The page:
National Action Network Syracuse Chapter President Twiggy Billue addresses the group. NAN’s March meeting caps a period where there’s great interest from the Black Community in Syracuse as we’ve been inundated with new plans and visions for our city.
A standing room crowd gathered at the Fountain of Life Church at 700 South Ave. The reason, to show support for Syracuse Police Chief Kenton Buckner who came under intense criticism for comments made about the SPD. What initially appeared to be a kerfuffle about St. Patrick Day unearthed a treasure-trove of grievances, directed at the Syracuse Chief of Police.
Reportedly, it’s his style, a perceived “lack of respect”, interactions on an elevator, or simply asking a female officer if she’d participated in a possible career advancement exam. The most incendiary comment reportedly made by the chief is that the SPD is “rotten to its core” a bold statement.
In published reports after a Common Council Public Safety Committee Meeting Buckner said, “I stand by my complete statement that I said the analogy was a barrel of apples, and the vast majority of the police department, the 95 percenters go about doing their job every day and do an outstanding job, but there is always people in every profession, law enforcement included, that have either misstepped, mistaked or shouldn’t be in our profession. My job is to make sure that I either modify their behavior or get them out of our department and I stand by that.”
The PBA Union represented by Mr. Jeff Piedmont made statements expressing their displeasure with this new hire by Mayor Ben Walsh. Buckner, who has said at multiple events that he plans to make some changes to the Syracuse Police Department was unbowed by the comments. As he’s attended community meetings where he’s indicated a soft rollout of a program that will begin in April; setting up sectors that are responsible for specific geographic areas of the city. Buckner is also tasked with plugging the budget hole that has expended over 8 million dollars in Police overtime in a cash strapped city.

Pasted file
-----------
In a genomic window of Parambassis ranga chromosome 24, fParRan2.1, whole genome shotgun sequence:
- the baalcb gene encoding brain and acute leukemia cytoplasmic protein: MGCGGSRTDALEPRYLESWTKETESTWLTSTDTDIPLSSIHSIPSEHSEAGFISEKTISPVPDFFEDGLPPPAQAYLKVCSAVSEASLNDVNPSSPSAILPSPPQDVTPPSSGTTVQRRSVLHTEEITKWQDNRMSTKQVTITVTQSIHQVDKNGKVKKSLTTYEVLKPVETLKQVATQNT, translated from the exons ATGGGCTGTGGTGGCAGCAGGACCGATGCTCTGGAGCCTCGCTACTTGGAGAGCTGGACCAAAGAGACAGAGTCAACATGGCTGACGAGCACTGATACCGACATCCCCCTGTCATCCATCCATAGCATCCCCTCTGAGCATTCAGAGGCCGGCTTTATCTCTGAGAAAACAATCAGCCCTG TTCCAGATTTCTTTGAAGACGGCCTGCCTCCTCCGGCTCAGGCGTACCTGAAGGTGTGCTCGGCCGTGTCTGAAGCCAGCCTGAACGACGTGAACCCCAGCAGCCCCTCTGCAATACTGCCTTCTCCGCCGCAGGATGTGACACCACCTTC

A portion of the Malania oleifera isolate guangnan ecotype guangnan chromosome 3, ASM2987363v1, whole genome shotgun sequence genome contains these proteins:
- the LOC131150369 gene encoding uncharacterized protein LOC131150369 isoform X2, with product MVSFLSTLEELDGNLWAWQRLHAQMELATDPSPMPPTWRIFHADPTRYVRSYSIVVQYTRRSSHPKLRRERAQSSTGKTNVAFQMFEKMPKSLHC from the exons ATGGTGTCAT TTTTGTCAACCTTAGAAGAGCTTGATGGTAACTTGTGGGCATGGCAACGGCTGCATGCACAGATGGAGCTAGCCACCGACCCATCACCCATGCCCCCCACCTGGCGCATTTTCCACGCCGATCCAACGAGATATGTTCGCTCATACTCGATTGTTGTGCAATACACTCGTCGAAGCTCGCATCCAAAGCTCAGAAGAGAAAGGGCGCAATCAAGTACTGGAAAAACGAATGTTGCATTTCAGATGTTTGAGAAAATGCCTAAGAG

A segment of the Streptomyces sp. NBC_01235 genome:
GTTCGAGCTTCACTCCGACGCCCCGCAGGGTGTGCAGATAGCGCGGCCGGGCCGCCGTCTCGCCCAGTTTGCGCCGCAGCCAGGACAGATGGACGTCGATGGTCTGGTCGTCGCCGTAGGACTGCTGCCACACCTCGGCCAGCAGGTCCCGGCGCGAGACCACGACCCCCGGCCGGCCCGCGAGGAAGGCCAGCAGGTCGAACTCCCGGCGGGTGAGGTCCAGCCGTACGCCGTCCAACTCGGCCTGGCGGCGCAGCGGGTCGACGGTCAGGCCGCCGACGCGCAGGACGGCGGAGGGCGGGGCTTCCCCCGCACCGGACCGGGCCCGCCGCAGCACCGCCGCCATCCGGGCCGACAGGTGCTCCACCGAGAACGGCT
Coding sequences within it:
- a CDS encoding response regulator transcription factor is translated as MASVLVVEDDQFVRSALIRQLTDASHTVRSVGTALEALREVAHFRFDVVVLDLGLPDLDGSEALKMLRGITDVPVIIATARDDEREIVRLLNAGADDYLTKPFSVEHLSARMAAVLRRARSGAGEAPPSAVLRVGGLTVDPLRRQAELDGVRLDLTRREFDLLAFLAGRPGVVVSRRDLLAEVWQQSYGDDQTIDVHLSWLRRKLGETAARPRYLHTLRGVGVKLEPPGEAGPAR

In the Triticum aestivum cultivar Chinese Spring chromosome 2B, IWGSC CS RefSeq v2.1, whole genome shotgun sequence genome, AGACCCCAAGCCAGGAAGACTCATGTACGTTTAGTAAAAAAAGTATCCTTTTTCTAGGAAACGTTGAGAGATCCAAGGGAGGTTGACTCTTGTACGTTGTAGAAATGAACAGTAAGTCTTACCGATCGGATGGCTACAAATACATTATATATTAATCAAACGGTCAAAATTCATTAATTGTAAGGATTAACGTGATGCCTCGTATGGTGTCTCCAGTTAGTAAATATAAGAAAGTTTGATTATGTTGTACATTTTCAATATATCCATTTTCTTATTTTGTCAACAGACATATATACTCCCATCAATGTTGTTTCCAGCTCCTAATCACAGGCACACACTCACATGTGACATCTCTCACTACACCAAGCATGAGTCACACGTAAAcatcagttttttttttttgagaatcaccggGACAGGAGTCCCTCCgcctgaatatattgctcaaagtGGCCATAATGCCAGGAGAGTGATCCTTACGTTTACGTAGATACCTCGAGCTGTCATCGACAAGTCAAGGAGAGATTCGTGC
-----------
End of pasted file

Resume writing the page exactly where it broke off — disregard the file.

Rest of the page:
The meeting began with a requisite prayer from Pastor Stephens and acknowledgments of different elected officials and various leaders of organizations in attendance. National Action Network President Twiggy Billue set the tone by delivering a powerful opening message, a message that captured the essence of the meeting and the call to action by the Syracuse chapter of the National Action network.
“This morning; I am unapologetic, I am unapologetic, in my support for our Police Chief, our Deputy Mayor, and this Administration. I am unapologetic, for the support for the meeting that we’ve called. We sometimes don’t understand, that when there comes change, tension comes with change, it doesn’t mean that good work isn’t being done, it means that some folks have to get used to not doing the same thing, it means not doing the same thing over and over again which means that you’re crazy and expect a different result. “